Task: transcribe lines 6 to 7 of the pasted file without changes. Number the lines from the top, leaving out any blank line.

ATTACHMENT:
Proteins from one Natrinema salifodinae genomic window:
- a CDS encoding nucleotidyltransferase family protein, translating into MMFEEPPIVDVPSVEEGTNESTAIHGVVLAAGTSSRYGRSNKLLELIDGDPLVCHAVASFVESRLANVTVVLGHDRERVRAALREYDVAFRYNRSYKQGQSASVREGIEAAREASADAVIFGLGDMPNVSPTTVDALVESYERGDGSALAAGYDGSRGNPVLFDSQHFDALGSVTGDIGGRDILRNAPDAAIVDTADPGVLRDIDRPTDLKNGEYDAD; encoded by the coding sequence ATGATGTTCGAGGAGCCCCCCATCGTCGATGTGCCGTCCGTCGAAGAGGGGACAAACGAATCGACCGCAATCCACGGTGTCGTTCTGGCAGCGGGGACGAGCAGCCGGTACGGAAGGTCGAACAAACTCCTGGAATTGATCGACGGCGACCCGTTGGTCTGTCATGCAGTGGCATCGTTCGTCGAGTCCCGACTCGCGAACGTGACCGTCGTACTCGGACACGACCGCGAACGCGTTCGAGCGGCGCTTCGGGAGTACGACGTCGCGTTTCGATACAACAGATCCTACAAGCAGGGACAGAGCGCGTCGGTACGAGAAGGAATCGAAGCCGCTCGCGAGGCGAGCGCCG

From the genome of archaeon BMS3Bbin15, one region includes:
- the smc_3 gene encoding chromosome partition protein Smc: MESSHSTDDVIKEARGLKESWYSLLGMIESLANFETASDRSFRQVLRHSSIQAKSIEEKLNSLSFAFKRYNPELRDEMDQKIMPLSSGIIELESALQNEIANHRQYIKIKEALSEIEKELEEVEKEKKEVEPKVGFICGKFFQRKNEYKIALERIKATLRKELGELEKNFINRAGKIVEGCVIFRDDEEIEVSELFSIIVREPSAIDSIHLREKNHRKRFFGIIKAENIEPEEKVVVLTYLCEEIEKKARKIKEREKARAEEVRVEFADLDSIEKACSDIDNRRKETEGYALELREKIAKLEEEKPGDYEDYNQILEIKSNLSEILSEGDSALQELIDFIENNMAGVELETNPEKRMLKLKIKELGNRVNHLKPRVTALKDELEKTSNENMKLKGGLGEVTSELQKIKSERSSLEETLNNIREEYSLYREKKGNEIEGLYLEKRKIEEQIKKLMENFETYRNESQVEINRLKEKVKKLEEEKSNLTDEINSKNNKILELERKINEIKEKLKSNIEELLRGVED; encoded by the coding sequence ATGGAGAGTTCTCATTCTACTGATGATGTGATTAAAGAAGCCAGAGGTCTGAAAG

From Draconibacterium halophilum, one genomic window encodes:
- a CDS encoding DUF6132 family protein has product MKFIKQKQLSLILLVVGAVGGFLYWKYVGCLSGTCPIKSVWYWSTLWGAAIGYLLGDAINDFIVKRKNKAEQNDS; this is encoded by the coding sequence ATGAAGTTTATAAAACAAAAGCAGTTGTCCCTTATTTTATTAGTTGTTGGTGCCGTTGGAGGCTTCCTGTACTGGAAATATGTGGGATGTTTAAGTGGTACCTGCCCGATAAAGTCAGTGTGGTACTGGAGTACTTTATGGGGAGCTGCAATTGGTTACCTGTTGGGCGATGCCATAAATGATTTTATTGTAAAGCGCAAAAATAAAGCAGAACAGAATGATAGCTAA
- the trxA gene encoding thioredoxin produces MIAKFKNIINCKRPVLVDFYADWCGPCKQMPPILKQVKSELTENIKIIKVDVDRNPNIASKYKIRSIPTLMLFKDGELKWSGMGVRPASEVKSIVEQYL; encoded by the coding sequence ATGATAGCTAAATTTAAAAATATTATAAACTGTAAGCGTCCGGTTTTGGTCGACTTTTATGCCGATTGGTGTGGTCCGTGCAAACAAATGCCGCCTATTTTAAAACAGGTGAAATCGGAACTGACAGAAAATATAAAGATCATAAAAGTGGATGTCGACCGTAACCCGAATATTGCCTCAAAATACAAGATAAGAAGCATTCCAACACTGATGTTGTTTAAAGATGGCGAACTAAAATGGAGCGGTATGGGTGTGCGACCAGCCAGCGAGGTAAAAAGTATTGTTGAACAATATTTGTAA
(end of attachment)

- a CDS encoding DUF6132 family protein has product MKFIKQKQLSLILLVVGAVGGFLYWKYVGCLSGTCPIKSVWYWSTLWGAAIGYLLGDAINDFIVKRKNKAEQNDS; this is encoded by the coding sequence ATGAAGTTTATAAAACAAAAGCAGTTGTCCCTTATTTTATTAGTTGTTGGTGCCGTTGGAGGCTTCCTGTACTGGAAATATGTGGGATGTTTAAGTGGTACCTGCCCGATAAAGTCAGTGTGGTACTGGAGTACTTTATGGGGAGCTGCAATTGGTTACCTGTTGGGCGATGCCATAAATGATTTTATTGTAAAGCGCAAAAATAAAGCAGAACAGAATGATAGCTAA
- the trxA gene encoding thioredoxin produces MIAKFKNIINCKRPVLVDFYADWCGPCKQMPPILKQVKSELTENIKIIKVDVDRNPNIASKYKIRSIPTLMLFKDGELKWSGMGVRPASEVKSIVEQYL; encoded by the coding sequence ATGATAGCTAAATTTAAAAATATTATAAACTGTAAGCGTCCGGTTTTGGTCGACTTTTATGCCGATTGGTGTGGTCCGTGCAAACAAATGCCGCCTATTTTAAAACAGGTGAAATCGGAACTGACAGAAAATATAAAGATCATAAAAGTGGATGTCGACCGTAACCCGAATATTGCCTCAAAATACAAGATAAGAAGCATTCCAACACTGATGTTGTTTAAAGATGGCGAACTAAAATGGAGCGGTATGGGTGTGCGACCAGCCAGCGAGGTAAAAAGTATTGTTGAACAATATTTGTAA